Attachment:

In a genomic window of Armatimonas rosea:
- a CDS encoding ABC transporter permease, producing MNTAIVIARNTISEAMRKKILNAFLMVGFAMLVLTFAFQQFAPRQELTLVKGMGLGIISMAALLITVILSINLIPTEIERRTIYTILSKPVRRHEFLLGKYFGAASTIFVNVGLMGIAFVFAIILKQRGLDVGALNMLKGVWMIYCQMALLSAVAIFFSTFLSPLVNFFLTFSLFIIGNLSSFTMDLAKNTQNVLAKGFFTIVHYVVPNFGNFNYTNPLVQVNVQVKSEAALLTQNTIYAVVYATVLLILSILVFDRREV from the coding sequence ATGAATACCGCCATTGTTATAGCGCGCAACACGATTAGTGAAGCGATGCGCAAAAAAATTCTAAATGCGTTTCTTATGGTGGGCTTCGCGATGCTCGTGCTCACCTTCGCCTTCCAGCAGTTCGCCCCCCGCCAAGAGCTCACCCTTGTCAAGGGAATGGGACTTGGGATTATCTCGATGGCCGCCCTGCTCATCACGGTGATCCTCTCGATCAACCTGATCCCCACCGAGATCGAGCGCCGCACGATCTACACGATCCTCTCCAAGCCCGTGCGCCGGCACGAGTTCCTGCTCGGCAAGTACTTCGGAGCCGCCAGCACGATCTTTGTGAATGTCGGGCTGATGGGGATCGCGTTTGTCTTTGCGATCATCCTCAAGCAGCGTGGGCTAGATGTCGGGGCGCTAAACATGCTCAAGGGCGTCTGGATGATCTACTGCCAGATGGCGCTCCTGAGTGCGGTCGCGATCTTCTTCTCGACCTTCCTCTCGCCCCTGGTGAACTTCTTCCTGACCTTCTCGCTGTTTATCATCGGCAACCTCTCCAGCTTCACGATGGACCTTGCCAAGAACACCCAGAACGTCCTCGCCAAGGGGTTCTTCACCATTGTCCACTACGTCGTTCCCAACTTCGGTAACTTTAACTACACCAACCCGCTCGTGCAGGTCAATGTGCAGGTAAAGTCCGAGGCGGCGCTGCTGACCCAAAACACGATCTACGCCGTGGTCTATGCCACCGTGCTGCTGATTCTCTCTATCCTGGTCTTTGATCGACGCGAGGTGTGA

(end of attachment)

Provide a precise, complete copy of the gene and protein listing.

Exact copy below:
In a genomic window of Armatimonas rosea:
- a CDS encoding ABC transporter permease, producing MNTAIVIARNTISEAMRKKILNAFLMVGFAMLVLTFAFQQFAPRQELTLVKGMGLGIISMAALLITVILSINLIPTEIERRTIYTILSKPVRRHEFLLGKYFGAASTIFVNVGLMGIAFVFAIILKQRGLDVGALNMLKGVWMIYCQMALLSAVAIFFSTFLSPLVNFFLTFSLFIIGNLSSFTMDLAKNTQNVLAKGFFTIVHYVVPNFGNFNYTNPLVQVNVQVKSEAALLTQNTIYAVVYATVLLILSILVFDRREV from the coding sequence ATGAATACCGCCATTGTTATAGCGCGCAACACGATTAGTGAAGCGATGCGCAAAAAAATTCTAAATGCGTTTCTTATGGTGGGCTTCGCGATGCTCGTGCTCACCTTCGCCTTCCAGCAGTTCGCCCCCCGCCAAGAGCTCACCCTTGTCAAGGGAATGGGACTTGGGATTATCTCGATGGCCGCCCTGCTCATCACGGTGATCCTCTCGATCAACCTGATCCCCACCGAGATCGAGCGCCGCACGATCTACACGATCCTCTCCAAGCCCGTGCGCCGGCACGAGTTCCTGCTCGGCAAGTACTTCGGAGCCGCCAGCACGATCTTTGTGAATGTCGGGCTGATGGGGATCGCGTTTGTCTTTGCGATCATCCTCAAGCAGCGTGGGCTAGATGTCGGGGCGCTAAACATGCTCAAGGGCGTCTGGATGATCTACTGCCAGATGGCGCTCCTGAGTGCGGTCGCGATCTTCTTCTCGACCTTCCTCTCGCCCCTGGTGAACTTCTTCCTGACCTTCTCGCTGTTTATCATCGGCAACCTCTCCAGCTTCACGATGGACCTTGCCAAGAACACCCAGAACGTCCTCGCCAAGGGGTTCTTCACCATTGTCCACTACGTCGTTCCCAACTTCGGTAACTTTAACTACACCAACCCGCTCGTGCAGGTCAATGTGCAGGTAAAGTCCGAGGCGGCGCTGCTGACCCAAAACACGATCTACGCCGTGGTCTATGCCACCGTGCTGCTGATTCTCTCTATCCTGGTCTTTGATCGACGCGAGGTGTGA